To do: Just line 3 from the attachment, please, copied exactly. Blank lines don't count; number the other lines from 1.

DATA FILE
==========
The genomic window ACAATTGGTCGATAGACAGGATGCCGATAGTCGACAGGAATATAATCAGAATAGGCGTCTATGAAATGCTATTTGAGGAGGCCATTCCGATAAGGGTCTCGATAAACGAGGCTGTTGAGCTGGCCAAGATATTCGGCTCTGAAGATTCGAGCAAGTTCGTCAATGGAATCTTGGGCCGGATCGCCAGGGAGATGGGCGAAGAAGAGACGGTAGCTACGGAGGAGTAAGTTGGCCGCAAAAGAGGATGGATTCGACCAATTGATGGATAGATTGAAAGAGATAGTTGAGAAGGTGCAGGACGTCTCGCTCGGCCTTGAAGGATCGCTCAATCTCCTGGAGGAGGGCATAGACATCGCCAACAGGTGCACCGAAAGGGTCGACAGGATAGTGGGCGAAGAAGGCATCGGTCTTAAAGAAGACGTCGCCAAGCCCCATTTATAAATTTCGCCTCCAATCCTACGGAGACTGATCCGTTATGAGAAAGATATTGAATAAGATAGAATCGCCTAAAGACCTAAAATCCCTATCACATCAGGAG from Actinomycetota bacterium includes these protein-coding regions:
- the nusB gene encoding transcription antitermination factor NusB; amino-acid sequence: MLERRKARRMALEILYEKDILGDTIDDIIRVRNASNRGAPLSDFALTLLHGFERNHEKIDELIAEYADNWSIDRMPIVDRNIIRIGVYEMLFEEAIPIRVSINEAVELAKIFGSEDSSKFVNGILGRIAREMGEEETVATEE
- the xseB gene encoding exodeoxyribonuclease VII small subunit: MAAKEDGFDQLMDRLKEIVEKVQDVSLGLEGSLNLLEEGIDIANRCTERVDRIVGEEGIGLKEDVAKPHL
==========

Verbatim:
- the xseB gene encoding exodeoxyribonuclease VII small subunit: MAAKEDGFDQLMDRLKEIVEKVQDVSLGLEGSLNLLEEGIDIANRCTERVDRIVGEEGIGLKEDVAKPHL